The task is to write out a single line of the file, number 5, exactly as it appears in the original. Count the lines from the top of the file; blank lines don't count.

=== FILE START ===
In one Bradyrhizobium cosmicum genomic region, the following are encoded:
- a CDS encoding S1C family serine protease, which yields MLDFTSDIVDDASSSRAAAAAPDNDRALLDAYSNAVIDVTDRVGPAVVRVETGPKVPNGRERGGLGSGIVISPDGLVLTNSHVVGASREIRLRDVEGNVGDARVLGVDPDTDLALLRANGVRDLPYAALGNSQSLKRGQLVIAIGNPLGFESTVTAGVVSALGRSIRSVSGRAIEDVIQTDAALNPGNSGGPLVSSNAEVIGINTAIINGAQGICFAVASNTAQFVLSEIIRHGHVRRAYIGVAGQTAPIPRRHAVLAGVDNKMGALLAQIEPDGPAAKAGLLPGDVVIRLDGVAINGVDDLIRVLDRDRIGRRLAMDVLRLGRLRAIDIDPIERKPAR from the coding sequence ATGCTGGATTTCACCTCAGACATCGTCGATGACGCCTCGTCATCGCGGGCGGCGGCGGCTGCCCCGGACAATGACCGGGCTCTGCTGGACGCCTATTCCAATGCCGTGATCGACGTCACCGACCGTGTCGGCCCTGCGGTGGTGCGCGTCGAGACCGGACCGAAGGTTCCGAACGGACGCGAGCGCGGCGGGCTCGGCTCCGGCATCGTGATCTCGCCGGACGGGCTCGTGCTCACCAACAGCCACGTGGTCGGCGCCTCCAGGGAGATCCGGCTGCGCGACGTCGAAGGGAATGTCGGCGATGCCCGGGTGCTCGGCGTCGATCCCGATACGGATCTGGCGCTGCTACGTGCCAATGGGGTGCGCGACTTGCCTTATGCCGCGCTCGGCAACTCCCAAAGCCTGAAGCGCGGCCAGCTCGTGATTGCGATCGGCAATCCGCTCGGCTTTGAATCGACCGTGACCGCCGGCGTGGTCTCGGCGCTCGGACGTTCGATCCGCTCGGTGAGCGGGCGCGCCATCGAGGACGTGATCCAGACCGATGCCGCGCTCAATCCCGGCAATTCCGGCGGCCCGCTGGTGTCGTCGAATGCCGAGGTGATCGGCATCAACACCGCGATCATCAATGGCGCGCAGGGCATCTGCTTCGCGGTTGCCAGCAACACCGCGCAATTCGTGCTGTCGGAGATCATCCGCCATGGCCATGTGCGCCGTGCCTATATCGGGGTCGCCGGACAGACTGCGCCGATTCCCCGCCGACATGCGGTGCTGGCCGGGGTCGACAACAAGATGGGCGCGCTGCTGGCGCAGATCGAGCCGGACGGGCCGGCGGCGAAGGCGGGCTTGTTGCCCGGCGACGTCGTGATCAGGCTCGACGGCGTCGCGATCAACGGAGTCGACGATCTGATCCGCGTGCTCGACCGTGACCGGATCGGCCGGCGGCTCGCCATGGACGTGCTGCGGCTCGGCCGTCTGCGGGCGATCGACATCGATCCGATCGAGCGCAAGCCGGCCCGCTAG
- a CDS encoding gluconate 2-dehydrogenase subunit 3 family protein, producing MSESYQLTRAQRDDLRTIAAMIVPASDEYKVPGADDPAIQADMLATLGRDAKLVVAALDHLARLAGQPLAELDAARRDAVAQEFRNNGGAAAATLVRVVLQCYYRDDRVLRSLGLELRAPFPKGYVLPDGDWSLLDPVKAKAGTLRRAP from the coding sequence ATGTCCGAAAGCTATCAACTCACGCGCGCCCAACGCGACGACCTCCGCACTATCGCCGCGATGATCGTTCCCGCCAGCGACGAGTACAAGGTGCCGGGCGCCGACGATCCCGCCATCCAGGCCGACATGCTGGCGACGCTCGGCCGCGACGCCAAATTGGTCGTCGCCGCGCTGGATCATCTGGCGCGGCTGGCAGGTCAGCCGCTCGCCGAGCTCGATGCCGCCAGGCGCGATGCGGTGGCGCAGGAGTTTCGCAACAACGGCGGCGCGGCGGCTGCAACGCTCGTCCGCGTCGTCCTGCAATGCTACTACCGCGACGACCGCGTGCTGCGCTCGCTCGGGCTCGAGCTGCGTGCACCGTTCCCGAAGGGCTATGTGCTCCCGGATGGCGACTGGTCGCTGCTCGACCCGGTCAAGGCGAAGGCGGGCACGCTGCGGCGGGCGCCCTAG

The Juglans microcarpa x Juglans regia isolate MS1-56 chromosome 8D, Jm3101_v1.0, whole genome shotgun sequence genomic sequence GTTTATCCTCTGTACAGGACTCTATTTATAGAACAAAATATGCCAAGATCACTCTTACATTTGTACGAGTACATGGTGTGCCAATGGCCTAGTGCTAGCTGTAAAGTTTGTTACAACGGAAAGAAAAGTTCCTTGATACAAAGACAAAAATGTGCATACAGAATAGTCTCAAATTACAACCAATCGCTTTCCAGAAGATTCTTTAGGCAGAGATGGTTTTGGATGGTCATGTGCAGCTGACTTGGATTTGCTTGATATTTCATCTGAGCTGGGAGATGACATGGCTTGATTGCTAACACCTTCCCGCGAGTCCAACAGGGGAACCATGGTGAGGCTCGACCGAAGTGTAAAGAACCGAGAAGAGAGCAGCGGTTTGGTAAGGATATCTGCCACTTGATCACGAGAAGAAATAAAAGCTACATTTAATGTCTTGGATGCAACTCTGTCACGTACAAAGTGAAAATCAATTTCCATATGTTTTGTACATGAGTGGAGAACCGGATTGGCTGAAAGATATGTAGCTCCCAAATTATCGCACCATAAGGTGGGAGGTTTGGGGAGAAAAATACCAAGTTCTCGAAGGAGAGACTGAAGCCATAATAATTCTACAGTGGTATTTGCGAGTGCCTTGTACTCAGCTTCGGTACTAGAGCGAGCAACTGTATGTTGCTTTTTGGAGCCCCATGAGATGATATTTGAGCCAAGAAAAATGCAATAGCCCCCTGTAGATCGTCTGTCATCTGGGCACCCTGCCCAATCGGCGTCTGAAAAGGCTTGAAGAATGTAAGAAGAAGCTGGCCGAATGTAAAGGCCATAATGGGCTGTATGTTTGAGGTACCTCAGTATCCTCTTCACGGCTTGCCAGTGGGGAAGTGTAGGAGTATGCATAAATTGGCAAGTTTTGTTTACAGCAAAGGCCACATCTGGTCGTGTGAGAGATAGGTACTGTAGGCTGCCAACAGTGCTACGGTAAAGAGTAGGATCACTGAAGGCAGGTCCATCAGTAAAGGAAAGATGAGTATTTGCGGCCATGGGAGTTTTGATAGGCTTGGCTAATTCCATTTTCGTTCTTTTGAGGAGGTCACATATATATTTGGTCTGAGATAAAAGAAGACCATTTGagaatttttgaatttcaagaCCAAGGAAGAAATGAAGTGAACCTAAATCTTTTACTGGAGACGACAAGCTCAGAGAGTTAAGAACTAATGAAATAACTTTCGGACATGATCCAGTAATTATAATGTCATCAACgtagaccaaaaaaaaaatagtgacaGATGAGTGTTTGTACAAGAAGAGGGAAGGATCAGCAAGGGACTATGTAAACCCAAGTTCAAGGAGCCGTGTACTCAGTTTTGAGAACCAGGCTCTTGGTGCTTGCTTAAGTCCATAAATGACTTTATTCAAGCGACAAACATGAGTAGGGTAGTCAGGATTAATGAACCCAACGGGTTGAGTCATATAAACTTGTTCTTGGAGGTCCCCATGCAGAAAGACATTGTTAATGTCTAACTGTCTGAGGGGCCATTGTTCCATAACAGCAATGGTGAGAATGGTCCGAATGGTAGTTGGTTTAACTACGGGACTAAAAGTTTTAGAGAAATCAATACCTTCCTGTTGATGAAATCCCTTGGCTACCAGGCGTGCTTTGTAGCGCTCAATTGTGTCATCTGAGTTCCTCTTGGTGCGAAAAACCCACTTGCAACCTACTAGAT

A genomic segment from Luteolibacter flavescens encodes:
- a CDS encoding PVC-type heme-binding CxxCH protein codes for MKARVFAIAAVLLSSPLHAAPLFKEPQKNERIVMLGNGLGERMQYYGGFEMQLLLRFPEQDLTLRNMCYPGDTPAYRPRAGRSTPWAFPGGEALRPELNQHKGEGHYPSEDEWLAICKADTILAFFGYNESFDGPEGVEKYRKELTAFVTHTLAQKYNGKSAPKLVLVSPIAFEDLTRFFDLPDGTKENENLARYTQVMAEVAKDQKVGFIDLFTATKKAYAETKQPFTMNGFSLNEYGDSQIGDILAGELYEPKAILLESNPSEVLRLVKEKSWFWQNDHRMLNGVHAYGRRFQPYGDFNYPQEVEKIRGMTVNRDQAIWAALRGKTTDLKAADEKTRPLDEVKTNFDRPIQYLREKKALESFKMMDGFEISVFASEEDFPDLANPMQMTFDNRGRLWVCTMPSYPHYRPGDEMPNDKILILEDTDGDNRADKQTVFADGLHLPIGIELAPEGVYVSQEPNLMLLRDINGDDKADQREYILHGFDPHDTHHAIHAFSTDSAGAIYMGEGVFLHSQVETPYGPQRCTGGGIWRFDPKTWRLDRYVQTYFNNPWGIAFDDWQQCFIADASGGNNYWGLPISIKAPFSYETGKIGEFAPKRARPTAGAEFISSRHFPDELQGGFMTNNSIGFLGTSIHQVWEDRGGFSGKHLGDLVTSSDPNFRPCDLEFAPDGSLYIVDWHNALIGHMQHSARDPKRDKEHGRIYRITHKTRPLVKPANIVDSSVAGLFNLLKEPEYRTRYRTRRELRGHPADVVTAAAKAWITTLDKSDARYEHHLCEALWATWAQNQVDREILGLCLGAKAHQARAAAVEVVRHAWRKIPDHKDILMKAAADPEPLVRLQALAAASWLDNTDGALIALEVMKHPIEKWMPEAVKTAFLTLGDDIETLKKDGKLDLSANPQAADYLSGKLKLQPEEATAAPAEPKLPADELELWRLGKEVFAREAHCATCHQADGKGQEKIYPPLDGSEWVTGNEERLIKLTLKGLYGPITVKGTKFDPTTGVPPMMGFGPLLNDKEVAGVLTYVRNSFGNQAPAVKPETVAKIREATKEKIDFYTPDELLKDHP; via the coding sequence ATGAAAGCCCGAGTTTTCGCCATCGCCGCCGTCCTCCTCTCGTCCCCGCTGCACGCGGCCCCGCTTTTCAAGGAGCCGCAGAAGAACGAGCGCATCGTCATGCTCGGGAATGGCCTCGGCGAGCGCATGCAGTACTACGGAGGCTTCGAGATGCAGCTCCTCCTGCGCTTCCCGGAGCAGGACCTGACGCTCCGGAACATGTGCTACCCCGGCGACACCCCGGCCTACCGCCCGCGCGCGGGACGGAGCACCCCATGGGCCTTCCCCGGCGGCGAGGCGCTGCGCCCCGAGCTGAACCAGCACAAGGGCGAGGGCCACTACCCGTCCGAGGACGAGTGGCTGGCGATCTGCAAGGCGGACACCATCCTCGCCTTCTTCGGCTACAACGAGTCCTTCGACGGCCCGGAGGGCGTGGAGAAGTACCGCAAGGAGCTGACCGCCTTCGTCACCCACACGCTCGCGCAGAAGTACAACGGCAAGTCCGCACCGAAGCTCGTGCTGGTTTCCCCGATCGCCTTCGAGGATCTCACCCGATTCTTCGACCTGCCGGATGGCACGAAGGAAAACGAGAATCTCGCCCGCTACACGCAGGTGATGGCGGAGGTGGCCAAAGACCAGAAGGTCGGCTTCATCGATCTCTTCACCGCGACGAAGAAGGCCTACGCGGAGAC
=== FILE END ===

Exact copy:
A genomic segment from Luteolibacter flavescens encodes: